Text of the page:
Rich De Steno
On 6/27/2021 10:27 AM, tim wrote:

You might want to join program-l@...

There are a few c++ and Microsoft vips.

On 6/26/2021 9:36 PM, arnoldsummerspbem@... wrote:
Hi,

I'm an amateur programmer who is sighted, but I am looking to create applications that are as accessible as possible. Are there any good resources for learning how to optimize one's programs for screen reader use? My particular focus would be NVDA, which is why I'm here. My strongest language is Python, though for various reasons I have been contemplating writing applications in C# and would prefer to use that. Naturally, I'm focusing on Windows environments for now. I am really at a loss trying to find developer guides for the purpose. I'm hoping to find suitable introductory material, but if I need to jump directly into documentation, I'll do that. I just don't know where to look, and I'm hoping that someone out there can provide some guidance. My ignorance of the subject matter is profound, but this is as good a time as any to educate myself, I guess.

Thanks!


 

On Sun, Jun 27, 2021 at 12:33 PM, udit pandey wrote:
sir i have a question that is it necessary to take maths and science for become a programer
pls help me sir
-
This is not an appropriate line of discussion for the NVDA group.  Also, all you have to do is check with your academic institutions that offer computer science degrees, whether associate, bachelors, or higher to know that math and science are core parts of the curriculum.

Please limit this sort of discussion to the Chat Subgroup, where you already have a topic going.
--

Brian - Windows 10, 64-Bit, Version 21H1, Build 19043  

I do not understand why some seek to separate a person from their actions.  The self is composed of an individual’s thoughts, actions, and expression, which are contained in and actuated by the body.  What you do and say is the clearest indicator of who you are.

      ~ Brian Vogel

 


arnoldsummerspbem@...
 

Thanks everyone for your replies. I'll take all of this information into account, and I'll look into the other mailing lists mentioned.


On Sun, Jun 27, 2021 at 11:44 AM Brian Vogel <britechguy@...> wrote:
On Sun, Jun 27, 2021 at 12:33 PM, udit pandey wrote:
sir i have a question that is it necessary to take maths and science for become a programer
pls help me sir
-
This is not an appropriate line of discussion for the NVDA group.  Also, all you have to do is check with your academic institutions that offer computer science degrees, whether associate, bachelors, or higher to know that math and science are core parts of the curriculum.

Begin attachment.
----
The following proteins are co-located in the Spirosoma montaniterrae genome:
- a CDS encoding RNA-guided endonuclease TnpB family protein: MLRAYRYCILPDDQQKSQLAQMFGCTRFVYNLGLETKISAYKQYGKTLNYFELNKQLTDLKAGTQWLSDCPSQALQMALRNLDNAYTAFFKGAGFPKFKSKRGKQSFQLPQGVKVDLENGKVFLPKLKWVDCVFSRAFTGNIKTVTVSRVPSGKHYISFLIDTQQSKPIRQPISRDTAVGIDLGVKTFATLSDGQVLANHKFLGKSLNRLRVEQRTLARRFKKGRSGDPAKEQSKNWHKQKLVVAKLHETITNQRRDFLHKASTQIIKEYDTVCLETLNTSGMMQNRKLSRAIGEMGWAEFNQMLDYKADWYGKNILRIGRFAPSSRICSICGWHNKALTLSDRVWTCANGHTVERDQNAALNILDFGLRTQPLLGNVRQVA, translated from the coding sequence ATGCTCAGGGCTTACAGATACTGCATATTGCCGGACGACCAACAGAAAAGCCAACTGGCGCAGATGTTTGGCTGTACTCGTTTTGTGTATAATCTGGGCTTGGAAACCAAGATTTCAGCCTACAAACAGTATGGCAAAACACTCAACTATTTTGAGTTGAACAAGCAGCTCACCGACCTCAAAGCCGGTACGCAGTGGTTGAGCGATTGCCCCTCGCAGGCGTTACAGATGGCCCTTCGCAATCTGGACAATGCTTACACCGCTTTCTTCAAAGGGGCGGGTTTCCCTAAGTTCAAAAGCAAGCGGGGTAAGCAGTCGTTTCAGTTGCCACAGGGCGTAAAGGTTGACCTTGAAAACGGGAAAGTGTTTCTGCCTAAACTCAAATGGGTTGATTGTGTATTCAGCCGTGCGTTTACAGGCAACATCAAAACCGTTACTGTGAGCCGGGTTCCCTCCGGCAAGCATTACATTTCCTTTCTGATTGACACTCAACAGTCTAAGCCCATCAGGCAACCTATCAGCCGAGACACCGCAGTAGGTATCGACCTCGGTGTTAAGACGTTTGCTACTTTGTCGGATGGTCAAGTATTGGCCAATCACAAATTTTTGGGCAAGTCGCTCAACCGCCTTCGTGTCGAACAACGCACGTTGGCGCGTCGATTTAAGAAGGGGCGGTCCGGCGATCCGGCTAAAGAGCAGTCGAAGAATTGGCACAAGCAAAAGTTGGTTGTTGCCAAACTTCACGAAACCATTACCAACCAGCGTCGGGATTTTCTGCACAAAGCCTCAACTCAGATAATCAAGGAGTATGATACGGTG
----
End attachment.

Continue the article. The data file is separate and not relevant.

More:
Please limit this sort of discussion to the Chat Subgroup, where you already have a topic going.
--

Brian - Windows 10, 64-Bit, Version 21H1, Build 19043  

I do not understand why some seek to separate a person from their actions.  The self is composed of an individual’s thoughts, actions, and expression, which are contained in and actuated by the body.  What you do and say is the clearest indicator of who you are.

      ~ Brian Vogel

 


 

Hi all,

As Luke and others pointed out, there are lists dedicated to programming, and in case of NVDA specifically, there is NVDA Development list. I think both lists are good, but that won't solve the issue the original poster is looking into, and you can indeed create accessible GUI-based applications (although counterintuitive, NVDA is an accessible GUI-based application if you think about it). What I'm going to write comes from my experience as a programmer who spent years working on screen readers and have been advocating for accessibility and usability (like Luke, I'm blind, although I was a low vision user until my early teens, which was early 2000's):

As you may know, the first task of programming is looking for a problem to solve. The fact that you wish to write an app that is accessible is very notable, in that you may have found some issues you wish to solve by writing apps, along with looking at app design at the same time. So I'll assume you did your first task, so let's move onto design and accessibility aspects.

Accessibility is about designing products so it is approachable by different audiences (the task of actually using such products with help from assistive tools falls under "usability"). The question to ask when designing products with accessibility in mind is, "what are limitations and workarounds specific audiences need, and how can the product help bridge the gap that might be present for audiences?" For people with disabilities, the question falls under limitations of specific disabilities and tools that can expose your product functionality to specific audiences; for blind people, the obvious choice is using tools to help folks "see" screen content i.e. screen readers, magnifiers, color contrast, and so on; for deaf communities, using text to convey sounds, sign language output and what not. Then you would look for a way to make programs expose needed information so audiences (users) can use your product effectively, and one common scenario is using accessibility API's to communicate information to users of assistive technologies.

In GUI programming (something that's possible for blind people to do although with assistance if required), one would design data representation style (specific GUI controls for things such as text, forms, and many others). Although things may look colorful and intuitive for the majority (the term "majority" depends on language, country, and culture), without effort from humans and tools (along with mindset), the product would not be discoverable (wqord of mouth, review,s etc.), approachable (promotion, demos, etc.), and accessible (these three things must work together when accessibility is concerned, because people with disabilities are some of the most neglected communities when it comes to access to information (what I would term "information blackout"), although that is changing).